#StrangeStarsandSkies , day 6: Sci-fi set in space. I wanted to feature some of my collection of the Magazine of Fantasy and Science Fiction, and this January 1971 issue has an awesome cover by Vaughn Bodé that illustrates “The Human Operators,” co-written by Harlan Ellison and A.E. Van Vogt. In the far future, sentient military spacecraft have killed off most of their crew members, but they keep a few alive to do necessary repairs. It was adapted into an episode of the 1999 reboot of “The Outer Limits” with Malcolm McDowell as the voice of the ship. Anyone seen it?
#scifisunday + #septemberbookaway (hosted by @agnesnutter_witch + @rainbowsandparachutes)
29. Where I want to go.
My dream destination is anywhere where I can see the aurora borealis or aurora australis! I've never seen them, have you? I'm signed up to the aurora watch alert in the UK but I will probably have to travel if I want to see them properly. 🌌
I don't have a confirmed tbr list for October. There are so many books I want to read and I usually just choose the next one on a whim. That being said, I would like to compile an ultimate tbr list just for fun. I'm contributing Fahrenheit 451 and A Confederacy of Dunces. Which two books would you like to add?
'Children of Tomorrow' is A.E. Van Vogt's novel about a near future society where it’s common in the Earth city of Spaceport for men to be absent on long tours in space. John Lane has just returned home to his wife and daughter after 10 years. His wife has grown estranged from him, and his daughter is a member of one of the new teen social groups called 'outfits' which have taken over day to day teen child rearing. To John, the presence of the outfits is ludicrous and he struggles in vain to enforce his old fashioned, 'Father Knows Best' mentality on the family. In addition to his domestic troubles, while out in space, John and his fleet made first contact with an aggressive alien species that may have already infiltrated the city of Spaceport and are plotting an invasion.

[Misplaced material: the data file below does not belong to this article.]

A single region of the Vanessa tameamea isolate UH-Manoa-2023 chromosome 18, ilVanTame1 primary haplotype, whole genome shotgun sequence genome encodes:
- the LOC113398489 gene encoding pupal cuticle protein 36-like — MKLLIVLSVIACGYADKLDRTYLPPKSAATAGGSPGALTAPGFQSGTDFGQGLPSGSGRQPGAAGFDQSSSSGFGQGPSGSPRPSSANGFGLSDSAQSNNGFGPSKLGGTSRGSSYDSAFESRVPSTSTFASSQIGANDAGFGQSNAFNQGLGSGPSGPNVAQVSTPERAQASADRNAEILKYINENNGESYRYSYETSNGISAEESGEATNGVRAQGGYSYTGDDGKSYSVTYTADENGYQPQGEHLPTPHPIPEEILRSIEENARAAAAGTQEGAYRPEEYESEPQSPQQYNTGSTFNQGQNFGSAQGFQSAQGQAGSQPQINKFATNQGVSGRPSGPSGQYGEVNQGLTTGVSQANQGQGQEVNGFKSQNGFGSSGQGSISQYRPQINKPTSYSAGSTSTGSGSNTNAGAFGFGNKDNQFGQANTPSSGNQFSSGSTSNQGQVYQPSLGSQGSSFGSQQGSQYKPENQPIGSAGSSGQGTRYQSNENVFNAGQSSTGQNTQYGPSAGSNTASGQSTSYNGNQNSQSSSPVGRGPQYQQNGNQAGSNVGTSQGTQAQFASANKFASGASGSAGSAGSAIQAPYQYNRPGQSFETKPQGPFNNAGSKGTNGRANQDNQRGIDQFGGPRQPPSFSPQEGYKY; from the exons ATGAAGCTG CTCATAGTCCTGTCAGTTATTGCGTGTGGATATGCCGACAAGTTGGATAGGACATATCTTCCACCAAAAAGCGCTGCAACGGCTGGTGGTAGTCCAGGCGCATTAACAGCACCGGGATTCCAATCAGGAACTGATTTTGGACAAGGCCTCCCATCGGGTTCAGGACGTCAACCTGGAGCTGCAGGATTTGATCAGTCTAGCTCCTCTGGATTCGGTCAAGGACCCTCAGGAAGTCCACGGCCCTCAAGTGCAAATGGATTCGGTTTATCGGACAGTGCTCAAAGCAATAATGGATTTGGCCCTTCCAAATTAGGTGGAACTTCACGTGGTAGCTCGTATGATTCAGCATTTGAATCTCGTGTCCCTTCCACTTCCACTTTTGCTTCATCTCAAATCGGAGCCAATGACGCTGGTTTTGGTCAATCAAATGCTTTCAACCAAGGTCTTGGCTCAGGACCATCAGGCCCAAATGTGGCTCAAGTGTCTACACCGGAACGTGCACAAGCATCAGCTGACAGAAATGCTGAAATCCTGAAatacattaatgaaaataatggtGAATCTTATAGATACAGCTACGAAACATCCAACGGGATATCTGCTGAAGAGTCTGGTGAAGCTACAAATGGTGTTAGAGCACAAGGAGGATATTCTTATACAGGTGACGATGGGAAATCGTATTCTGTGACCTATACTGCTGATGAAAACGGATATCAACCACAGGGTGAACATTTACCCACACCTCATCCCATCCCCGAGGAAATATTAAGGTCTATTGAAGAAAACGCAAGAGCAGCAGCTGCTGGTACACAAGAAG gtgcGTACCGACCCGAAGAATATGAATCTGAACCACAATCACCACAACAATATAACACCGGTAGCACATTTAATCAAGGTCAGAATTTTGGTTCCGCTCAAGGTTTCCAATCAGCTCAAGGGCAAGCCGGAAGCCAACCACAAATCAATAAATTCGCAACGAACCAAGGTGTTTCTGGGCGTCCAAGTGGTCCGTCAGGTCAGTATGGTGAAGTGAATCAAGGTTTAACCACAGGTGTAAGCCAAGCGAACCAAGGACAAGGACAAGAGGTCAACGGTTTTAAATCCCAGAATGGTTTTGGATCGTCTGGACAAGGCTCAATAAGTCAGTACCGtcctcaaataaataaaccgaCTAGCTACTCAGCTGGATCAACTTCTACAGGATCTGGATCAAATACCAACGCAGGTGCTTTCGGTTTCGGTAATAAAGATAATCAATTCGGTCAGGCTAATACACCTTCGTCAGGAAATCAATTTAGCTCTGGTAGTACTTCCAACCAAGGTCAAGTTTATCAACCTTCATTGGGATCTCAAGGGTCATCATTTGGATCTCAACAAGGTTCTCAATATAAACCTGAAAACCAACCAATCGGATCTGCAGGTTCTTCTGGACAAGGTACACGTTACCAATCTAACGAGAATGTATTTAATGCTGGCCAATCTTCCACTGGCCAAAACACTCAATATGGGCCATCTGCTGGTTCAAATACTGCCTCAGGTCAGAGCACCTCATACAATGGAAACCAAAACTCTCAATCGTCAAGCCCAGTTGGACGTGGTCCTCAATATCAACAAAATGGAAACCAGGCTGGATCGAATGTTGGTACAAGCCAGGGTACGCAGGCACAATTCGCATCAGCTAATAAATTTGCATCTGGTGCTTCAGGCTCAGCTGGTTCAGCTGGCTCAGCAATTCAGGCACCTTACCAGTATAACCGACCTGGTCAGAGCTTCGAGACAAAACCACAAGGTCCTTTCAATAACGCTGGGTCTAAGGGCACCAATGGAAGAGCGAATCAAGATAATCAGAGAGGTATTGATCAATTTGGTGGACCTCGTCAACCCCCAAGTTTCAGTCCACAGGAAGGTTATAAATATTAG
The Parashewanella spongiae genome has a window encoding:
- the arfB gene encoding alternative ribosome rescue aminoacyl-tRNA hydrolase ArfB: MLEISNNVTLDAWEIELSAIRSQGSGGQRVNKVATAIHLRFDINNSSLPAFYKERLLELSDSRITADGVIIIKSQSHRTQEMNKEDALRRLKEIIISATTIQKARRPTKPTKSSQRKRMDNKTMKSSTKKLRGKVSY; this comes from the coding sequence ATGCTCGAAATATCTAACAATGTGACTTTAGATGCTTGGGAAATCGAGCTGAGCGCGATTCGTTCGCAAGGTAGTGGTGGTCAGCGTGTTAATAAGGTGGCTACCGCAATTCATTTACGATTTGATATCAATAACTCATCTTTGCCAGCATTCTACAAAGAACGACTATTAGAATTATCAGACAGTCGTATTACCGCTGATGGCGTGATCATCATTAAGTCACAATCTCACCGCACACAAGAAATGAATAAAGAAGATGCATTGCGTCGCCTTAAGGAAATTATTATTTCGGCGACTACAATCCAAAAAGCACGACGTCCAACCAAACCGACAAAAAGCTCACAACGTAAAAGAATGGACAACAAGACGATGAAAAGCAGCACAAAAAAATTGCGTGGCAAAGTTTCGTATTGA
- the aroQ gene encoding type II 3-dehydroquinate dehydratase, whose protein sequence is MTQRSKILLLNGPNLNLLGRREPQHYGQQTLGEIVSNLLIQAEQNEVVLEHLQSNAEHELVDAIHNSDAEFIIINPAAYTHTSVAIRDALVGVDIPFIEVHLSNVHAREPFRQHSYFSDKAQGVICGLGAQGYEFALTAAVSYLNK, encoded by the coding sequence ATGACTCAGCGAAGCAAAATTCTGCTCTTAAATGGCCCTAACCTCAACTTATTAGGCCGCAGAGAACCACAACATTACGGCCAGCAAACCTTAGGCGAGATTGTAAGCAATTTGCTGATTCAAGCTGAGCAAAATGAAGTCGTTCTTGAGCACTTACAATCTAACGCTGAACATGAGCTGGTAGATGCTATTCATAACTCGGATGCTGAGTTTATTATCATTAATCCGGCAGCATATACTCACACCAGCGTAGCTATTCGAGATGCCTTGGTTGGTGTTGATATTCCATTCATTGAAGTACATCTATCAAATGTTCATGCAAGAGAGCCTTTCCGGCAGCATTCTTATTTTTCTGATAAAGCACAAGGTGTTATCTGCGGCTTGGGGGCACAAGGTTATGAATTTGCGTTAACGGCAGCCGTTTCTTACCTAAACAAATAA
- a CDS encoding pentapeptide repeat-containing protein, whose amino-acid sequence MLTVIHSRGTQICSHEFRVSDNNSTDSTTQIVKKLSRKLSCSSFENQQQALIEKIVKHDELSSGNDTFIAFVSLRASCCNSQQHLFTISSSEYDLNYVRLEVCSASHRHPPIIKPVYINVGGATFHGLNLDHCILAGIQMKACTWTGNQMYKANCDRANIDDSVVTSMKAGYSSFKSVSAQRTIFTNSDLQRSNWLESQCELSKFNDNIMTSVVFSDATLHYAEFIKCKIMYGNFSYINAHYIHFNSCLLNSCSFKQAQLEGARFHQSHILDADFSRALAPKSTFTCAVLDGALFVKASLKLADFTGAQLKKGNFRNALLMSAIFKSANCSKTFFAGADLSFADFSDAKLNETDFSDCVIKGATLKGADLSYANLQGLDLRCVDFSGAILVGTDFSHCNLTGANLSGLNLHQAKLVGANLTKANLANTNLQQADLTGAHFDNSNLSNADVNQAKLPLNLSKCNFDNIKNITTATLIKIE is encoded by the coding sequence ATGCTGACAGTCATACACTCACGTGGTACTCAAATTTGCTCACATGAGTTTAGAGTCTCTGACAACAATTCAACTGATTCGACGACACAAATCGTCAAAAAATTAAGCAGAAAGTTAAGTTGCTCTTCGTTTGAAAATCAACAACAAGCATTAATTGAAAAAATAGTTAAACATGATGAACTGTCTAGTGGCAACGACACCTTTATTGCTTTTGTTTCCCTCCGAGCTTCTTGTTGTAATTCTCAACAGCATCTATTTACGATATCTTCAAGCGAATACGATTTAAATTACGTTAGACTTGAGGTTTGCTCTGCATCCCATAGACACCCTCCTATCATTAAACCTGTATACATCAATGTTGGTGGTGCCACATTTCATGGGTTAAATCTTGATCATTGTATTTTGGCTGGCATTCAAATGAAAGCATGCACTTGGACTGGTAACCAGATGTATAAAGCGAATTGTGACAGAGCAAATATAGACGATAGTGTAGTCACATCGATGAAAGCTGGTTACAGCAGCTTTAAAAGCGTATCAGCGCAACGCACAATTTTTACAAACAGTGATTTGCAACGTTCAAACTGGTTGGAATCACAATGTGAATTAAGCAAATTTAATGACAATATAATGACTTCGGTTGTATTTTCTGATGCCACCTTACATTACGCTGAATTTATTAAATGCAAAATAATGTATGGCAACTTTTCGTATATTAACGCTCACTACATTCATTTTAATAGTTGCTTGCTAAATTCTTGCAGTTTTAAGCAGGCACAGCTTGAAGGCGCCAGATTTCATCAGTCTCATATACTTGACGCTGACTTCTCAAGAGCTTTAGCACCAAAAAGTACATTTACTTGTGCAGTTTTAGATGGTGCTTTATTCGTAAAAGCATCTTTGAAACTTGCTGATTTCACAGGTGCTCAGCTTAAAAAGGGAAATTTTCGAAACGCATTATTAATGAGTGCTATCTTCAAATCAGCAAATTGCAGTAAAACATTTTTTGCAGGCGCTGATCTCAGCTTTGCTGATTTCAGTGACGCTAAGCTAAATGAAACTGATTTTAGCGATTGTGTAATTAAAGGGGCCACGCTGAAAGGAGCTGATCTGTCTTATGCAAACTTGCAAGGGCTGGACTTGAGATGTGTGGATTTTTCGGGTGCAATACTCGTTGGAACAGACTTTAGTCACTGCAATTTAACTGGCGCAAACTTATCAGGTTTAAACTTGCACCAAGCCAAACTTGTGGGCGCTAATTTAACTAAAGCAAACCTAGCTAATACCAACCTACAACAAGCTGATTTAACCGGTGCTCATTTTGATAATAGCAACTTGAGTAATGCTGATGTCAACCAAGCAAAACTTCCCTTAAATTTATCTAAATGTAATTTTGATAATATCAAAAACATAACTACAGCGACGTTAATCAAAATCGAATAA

Van Vogt is speculating here about the future of child rearing, particularly during the chaotic teen years. The outfits have rigid codes of conduct, and the punishments, while not harsh, seem incredibly unyielding against infractions that in today's society wouldn't even register; lip kissing their boyfriend or girlfriend can get a teen excommunicated from an outfit. Published in 1970, its easy to imagine that Van Vogt's speculation was colored by his having witnessed the rise of totalitarian governments in his lifetime and also witnessing the culture explosion among youths in the 1960s, a rise in divorce rates, and the deterioration of the patriarchal household.
Van Vogt deftly brings together his main plot and many subplots in the culminating pages, and his characters are vivid with emotions of anger, resentment, and confusion lending an interesting amount of credibility to the arguments John has with his wife. 'Children of Tomorrow' is an interesting read for its close look at changes in standards of child rearing and marital culture, standards which anyone born after this book was published, will find just as foreign as the changes that John is struggling against.
Après un mois de vacances au soleil dans le sud, retour chez soi. Quel bonheur de retrouver la fraîcheur parisienne et de se glisser sous la couette pour bouquiner ! J'ai trouvé dans ma seconde bibliothèque (de maison de vacances) un vieux bouquin qu'un garçon m'avait offert... Il y a 20 ans ! Je n'accroche habituellement pas trop à la science-fiction en dehors de Bradbury, mais finalement, je trouve ce roman plaisant - bien que plein d'incohérences (ou de choses que je ne comprends pas, peut-être parce que je ne l'ai pas encore fini...) Vous connaissez ? Quels seraient vos conseils en matière de scifi ? - C.